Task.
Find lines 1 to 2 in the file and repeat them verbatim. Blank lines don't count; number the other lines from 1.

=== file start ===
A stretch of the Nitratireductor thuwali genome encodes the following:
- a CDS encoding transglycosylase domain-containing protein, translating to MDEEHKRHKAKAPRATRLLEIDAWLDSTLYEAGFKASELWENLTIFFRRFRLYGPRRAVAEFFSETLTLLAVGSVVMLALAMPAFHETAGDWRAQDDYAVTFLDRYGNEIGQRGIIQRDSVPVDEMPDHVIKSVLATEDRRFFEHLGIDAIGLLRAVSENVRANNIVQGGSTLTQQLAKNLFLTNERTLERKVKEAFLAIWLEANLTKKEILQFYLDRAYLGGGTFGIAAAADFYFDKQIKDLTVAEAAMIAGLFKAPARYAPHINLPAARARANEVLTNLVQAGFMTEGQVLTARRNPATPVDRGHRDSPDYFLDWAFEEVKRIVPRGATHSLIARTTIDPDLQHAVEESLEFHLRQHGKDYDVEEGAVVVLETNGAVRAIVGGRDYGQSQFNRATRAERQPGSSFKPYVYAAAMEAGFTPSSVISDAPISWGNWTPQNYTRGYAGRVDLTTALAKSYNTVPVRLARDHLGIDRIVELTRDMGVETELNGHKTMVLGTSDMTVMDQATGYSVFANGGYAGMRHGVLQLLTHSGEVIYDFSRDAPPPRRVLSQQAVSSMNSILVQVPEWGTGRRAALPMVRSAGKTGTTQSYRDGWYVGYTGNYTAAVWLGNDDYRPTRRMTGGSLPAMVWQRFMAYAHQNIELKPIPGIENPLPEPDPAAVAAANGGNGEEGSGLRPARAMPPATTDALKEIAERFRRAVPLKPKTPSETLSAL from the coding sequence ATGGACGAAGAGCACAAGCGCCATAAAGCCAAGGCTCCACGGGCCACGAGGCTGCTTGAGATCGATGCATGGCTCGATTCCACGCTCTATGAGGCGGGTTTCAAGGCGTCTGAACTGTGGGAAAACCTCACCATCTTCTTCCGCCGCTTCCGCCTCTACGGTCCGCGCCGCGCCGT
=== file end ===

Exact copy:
A stretch of the Nitratireductor thuwali genome encodes the following:
- a CDS encoding transglycosylase domain-containing protein, translating to MDEEHKRHKAKAPRATRLLEIDAWLDSTLYEAGFKASELWENLTIFFRRFRLYGPRRAVAEFFSETLTLLAVGSVVMLALAMPAFHETAGDWRAQDDYAVTFLDRYGNEIGQRGIIQRDSVPVDEMPDHVIKSVLATEDRRFFEHLGIDAIGLLRAVSENVRANNIVQGGSTLTQQLAKNLFLTNERTLERKVKEAFLAIWLEANLTKKEILQFYLDRAYLGGGTFGIAAAADFYFDKQIKDLTVAEAAMIAGLFKAPARYAPHINLPAARARANEVLTNLVQAGFMTEGQVLTARRNPATPVDRGHRDSPDYFLDWAFEEVKRIVPRGATHSLIARTTIDPDLQHAVEESLEFHLRQHGKDYDVEEGAVVVLETNGAVRAIVGGRDYGQSQFNRATRAERQPGSSFKPYVYAAAMEAGFTPSSVISDAPISWGNWTPQNYTRGYAGRVDLTTALAKSYNTVPVRLARDHLGIDRIVELTRDMGVETELNGHKTMVLGTSDMTVMDQATGYSVFANGGYAGMRHGVLQLLTHSGEVIYDFSRDAPPPRRVLSQQAVSSMNSILVQVPEWGTGRRAALPMVRSAGKTGTTQSYRDGWYVGYTGNYTAAVWLGNDDYRPTRRMTGGSLPAMVWQRFMAYAHQNIELKPIPGIENPLPEPDPAAVAAANGGNGEEGSGLRPARAMPPATTDALKEIAERFRRAVPLKPKTPSETLSAL from the coding sequence ATGGACGAAGAGCACAAGCGCCATAAAGCCAAGGCTCCACGGGCCACGAGGCTGCTTGAGATCGATGCATGGCTCGATTCCACGCTCTATGAGGCGGGTTTCAAGGCGTCTGAACTGTGGGAAAACCTCACCATCTTCTTCCGCCGCTTCCGCCTCTACGGTCCGCGCCGCGCCGT